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E.D.B. v. Clair

December 29, 2009


Appeal from the Order of the Superior Court at No. 2010 MDA 2006, dated August 15, 2007, reconsideration denied October 25, 2007, reversing and remanding the Order of Centre County Court of Common Pleas, Civil Division, at No. 2003-2042, dated November 6, 2006 933 A.2d 86 (Pa.Super. 2007).

The opinion of the court was delivered by: Mr. Justice McCAFFERY


ARGUED: May 12, 2009


The issue presented in this case is whether the Pennsylvania Department of Public Welfare (hereinafter "DPW") can obtain reimbursement from a tortfeasor for Medicaid expenditures made on behalf of a disabled minor when a claim therefor by the minor's parents is barred by the statute of limitations. We conclude that DPW can obtain such reimbursement, and accordingly reverse the decision of the Superior Court.

E.D.B. (hereinafter "Emily") was born on October 11, 1985, suffering from severe physical and mental disabilities. Nearly eighteen years later, in August 2003, Emily, by and through her parents and guardians, D.B. and J.R.B., Jr. (hereinafter "the Bowmasters"), filed suit against Centre Community Hospital, where Emily was born, and an attending physician, alleging that their negligence was the proximate cause of Emily's disabilities. The complaint specifically alleged, inter alia, that Emily "has been forced to expend sums of money for physicians, hospitals, paramedical personnel, home care attendance, medications and other items necessary for her proper care and treatment and may be forced to expend similar sums for like items in the future" and that her "earning capacity has been gravely and permanently impaired." Complaint at 8-9. The parties reached a negotiated settlement, and the Bowmasters filed a petition for leave to settle an incapacitated person's case. On August 31, 2006, the court of common pleas approved the settlement, which included the establishment of a special needs trust for Emily.*fn1

Because Emily had been receiving medical assistance benefits through the Medicaid program, the Bowmasters provided notice to DPW of their suit in March 2004, as required by statute. See 62 P.S. § 1409(b)(5). DPW responded with a statement of claim asserting a lien on any award or settlement resolving the litigation, in the amount that DPW had expended for Emily's medical care. In the order settling the case, the court of common pleas accepted the Bowmasters' proposal that $56,517.81 (the amount ultimately sought by DPW) of the settlement be set aside, pending a determination of the exact amount necessary to satisfy DPW's lien.*fn2 Following further briefing on the issue of DPW's lien, the court ordered the trustee of Emily's special needs trust to reimburse DPW in the full amount of $56,517.81 for Emily's medical expenses.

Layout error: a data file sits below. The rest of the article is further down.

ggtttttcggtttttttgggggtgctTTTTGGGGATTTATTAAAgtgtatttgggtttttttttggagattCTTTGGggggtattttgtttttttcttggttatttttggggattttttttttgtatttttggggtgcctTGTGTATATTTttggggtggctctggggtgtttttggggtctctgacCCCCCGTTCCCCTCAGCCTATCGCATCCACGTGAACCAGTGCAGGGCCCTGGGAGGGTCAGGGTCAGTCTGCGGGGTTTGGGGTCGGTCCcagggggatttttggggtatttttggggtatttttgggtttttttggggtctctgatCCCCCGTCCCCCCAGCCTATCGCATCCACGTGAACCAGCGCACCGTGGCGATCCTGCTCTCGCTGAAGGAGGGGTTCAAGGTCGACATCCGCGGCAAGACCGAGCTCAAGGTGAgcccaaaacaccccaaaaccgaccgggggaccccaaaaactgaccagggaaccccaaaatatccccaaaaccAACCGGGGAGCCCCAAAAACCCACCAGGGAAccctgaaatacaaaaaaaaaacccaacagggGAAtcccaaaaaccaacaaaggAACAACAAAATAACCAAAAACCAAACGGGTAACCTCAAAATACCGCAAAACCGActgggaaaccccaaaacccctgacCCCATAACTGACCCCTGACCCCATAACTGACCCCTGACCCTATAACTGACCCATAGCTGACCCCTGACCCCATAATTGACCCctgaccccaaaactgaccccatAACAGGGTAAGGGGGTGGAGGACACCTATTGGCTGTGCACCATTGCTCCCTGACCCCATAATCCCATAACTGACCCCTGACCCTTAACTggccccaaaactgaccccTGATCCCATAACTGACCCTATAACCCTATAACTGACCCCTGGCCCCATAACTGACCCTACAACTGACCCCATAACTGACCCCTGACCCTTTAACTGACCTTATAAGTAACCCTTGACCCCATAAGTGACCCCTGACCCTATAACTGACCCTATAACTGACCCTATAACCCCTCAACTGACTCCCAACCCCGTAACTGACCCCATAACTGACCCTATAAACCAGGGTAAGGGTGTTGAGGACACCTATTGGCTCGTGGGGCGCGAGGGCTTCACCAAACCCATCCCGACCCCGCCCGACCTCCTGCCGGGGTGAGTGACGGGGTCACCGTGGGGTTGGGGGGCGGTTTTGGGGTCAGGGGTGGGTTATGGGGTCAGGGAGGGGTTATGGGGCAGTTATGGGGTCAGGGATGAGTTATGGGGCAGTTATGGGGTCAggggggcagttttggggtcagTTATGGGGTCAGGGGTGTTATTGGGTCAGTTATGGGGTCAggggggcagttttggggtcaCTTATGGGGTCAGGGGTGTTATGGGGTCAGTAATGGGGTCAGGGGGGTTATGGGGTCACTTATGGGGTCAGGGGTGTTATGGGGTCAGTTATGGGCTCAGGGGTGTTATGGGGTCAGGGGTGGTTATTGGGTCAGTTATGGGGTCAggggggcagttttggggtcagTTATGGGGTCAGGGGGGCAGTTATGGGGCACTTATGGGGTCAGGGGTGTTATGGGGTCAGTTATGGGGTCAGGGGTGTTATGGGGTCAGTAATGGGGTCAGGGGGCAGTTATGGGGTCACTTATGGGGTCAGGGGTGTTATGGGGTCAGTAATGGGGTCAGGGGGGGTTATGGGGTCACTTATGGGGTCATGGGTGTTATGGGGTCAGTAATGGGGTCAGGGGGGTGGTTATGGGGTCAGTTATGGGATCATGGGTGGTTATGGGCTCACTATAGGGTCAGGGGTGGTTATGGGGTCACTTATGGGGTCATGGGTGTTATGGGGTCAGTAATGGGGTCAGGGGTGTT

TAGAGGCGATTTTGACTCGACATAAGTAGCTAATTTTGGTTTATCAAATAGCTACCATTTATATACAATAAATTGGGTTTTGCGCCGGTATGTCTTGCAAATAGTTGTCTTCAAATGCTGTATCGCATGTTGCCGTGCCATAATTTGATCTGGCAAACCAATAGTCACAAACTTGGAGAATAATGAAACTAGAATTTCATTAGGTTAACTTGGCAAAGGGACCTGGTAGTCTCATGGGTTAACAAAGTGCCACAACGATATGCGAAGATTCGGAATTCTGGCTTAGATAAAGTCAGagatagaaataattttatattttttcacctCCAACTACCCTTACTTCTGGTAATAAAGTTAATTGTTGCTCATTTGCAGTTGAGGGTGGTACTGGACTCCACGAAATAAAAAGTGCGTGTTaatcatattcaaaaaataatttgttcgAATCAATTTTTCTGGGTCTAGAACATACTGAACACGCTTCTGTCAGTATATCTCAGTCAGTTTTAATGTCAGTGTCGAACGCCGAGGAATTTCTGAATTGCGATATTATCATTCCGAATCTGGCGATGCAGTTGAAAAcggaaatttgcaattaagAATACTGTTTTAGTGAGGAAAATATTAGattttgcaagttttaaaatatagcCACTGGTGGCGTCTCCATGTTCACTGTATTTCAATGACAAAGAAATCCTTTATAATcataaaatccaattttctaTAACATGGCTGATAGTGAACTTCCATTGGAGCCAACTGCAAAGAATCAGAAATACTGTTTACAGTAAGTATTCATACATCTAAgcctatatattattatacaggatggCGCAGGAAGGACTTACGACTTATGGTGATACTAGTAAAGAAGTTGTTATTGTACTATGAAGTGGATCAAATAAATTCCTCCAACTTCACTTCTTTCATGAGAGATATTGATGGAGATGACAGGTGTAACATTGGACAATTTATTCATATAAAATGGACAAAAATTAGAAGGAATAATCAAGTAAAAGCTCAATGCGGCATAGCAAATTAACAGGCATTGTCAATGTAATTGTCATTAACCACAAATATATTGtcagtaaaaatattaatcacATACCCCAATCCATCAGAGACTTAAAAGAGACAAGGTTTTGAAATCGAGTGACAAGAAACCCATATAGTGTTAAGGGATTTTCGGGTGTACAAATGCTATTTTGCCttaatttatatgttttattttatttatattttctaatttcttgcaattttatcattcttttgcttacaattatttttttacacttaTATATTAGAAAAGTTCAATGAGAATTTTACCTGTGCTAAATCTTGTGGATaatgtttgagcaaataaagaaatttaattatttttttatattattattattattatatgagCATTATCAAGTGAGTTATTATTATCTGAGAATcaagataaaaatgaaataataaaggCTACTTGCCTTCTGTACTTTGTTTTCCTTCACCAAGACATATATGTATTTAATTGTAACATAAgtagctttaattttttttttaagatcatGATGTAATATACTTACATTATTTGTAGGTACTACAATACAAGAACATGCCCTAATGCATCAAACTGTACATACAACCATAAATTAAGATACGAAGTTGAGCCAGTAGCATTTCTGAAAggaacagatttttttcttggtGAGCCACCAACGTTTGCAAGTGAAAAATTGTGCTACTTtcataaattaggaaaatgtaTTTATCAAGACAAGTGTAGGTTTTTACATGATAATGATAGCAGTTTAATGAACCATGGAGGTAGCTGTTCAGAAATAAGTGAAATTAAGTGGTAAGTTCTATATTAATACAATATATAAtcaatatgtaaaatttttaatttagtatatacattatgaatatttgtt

The Bowmasters appealed to the Superior Court, which reversed and remanded, holding that DPW could be reimbursed only for those medical expenses paid on Emily's behalf after she reached the age of majority. Bowmaster v. Clair, 933 A.2d 86, 91-92 (Pa.Super. 2007). The Superior Court's reasoning was as follows: Under Pennsylvania common law, a claim for medical expenses incurred by a minor because of personal injury rests with the minor's parents, not with the minor herself. See Hathi v. Krewstown Park Apartments, 561 A.2d 1261, 1262 (Pa.Super. 1989). However, in 2003, when the complaint was filed, the Bowmasters were legally barred from seeking reimbursement for medical expenses incurred during Emily's minority because the statute of limitations for such a suit had expired. Bowmaster, supra at 88-89. Although Emily could pursue a claim for medical expenses in her own right, such a claim, under common law, would necessarily be limited to expenses incurred after she reached the age of majority. Id. Thus, the Superior Court concluded, the instant litigation could not have resulted in an award or settlement that included the medical expenses Emily had incurred while she was a minor, and accordingly DPW could not satisfy its lien for Medicaid benefits paid during Emily's minority from the settlement.

DPW sought allowance of appeal from this Court, which we granted on the following issues, as stated by DPW:

a. Where a minor child's estate may be legally liable to pay medical expenses resulting from an injury, can the child sue the tortfeasor for reimbursement of those medical expenses?

b. Did the Pennsylvania Legislature intend to permit a minor receiving medical assistance to sue a tortfeasor for medical expenses when it enacted 62 P.S. § 1409(b)?

c. Is a minor child a "beneficiary" of medical assistance as defined in 62 P.S. § 1409(b)(13)?

Bowmaster v. Clair, 959 A.2d 900 (Pa. 2008).

Resolution of these tightly intertwined issues is dependent upon interpretation of the Fraud and Abuse Control Act of 1980 as it intersects with the common law and federal law.*fn3